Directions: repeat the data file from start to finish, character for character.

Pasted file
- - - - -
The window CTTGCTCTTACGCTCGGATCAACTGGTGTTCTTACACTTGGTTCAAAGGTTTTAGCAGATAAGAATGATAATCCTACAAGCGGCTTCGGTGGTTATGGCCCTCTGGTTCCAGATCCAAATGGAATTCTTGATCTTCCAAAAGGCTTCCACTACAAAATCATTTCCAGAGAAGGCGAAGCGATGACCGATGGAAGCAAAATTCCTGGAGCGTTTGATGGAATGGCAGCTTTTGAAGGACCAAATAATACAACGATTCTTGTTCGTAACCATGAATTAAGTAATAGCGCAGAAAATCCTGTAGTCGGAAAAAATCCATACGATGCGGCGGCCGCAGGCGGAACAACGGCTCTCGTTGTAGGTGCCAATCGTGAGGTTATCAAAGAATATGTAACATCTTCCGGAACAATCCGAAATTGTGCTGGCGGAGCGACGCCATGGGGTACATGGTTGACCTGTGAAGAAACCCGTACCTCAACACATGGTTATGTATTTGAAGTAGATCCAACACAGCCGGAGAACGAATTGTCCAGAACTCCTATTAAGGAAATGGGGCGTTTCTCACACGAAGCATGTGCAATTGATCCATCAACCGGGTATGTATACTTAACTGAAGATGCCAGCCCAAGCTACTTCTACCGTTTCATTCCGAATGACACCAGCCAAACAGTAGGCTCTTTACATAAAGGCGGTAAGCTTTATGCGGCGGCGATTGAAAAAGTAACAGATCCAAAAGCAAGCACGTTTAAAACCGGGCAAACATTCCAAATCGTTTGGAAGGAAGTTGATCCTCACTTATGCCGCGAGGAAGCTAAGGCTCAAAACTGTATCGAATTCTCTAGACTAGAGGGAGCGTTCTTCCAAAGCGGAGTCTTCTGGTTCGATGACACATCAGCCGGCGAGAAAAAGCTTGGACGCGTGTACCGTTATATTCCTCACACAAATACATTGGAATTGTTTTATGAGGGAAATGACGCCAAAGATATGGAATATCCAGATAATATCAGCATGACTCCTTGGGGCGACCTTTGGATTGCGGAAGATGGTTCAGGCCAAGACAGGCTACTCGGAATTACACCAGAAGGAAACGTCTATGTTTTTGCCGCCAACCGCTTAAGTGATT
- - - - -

The window CTTGCTCTTACGCTCGGATCAACTGGTGTTCTTACACTTGGTTCAAAGGTTTTAGCAGATAAGAATGATAATCCTACAAGCGGCTTCGGTGGTTATGGCCCTCTGGTTCCAGATCCAAATGGAATTCTTGATCTTCCAAAAGGCTTCCACTACAAAATCATTTCCAGAGAAGGCGAAGCGATGACCGATGGAAGCAAAATTCCTGGAGCGTTTGATGGAATGGCAGCTTTTGAAGGACCAAATAATACAACGATTCTTGTTCGTAACCATGAATTAAGTAATAGCGCAGAAAATCCTGTAGTCGGAAAAAATCCATACGATGCGGCGGCCGCAGGCGGAACAACGGCTCTCGTTGTAGGTGCCAATCGTGAGGTTATCAAAGAATATGTAACATCTTCCGGAACAATCCGAAATTGTGCTGGCGGAGCGACGCCATGGGGTACATGGTTGACCTGTGAAGAAACCCGTACCTCAACACATGGTTATGTATTTGAAGTAGATCCAACACAGCCGGAGAACGAATTGTCCAGAACTCCTATTAAGGAAATGGGGCGTTTCTCACACGAAGCATGTGCAATTGATCCATCAACCGGGTATGTATACTTAACTGAAGATGCCAGCCCAAGCTACTTCTACCGTTTCATTCCGAATGACACCAGCCAAACAGTAGGCTCTTTACATAAAGGCGGTAAGCTTTATGCGGCGGCGATTGAAAAAGTAACAGATCCAAAAGCAAGCACGTTTAAAACCGGGCAAACATTCCAAATCGTTTGGAAGGAAGTTGATCCTCACTTATGCCGCGAGGAAGCTAAGGCTCAAAACTGTATCGAATTCTCTAGACTAGAGGGAGCGTTCTTCCAAAGCGGAGTCTTCTGGTTCGATGACACATCAGCCGGCGAGAAAAAGCTTGGACGCGTGTACCGTTATATTCCTCACACAAATACATTGGAATTGTTTTATGAGGGAAATGACGCCAAAGATATGGAATATCCAGATAATATCAGCATGACTCCTTGGGGCGACCTTTGGATTGCGGAAGATGGTTCAGGCCAAGACAGGCTACTCGGAATTACACCAGAAGGAAACGTCTATGTTTTTGCCGCCAACCGCTTAAGTGATT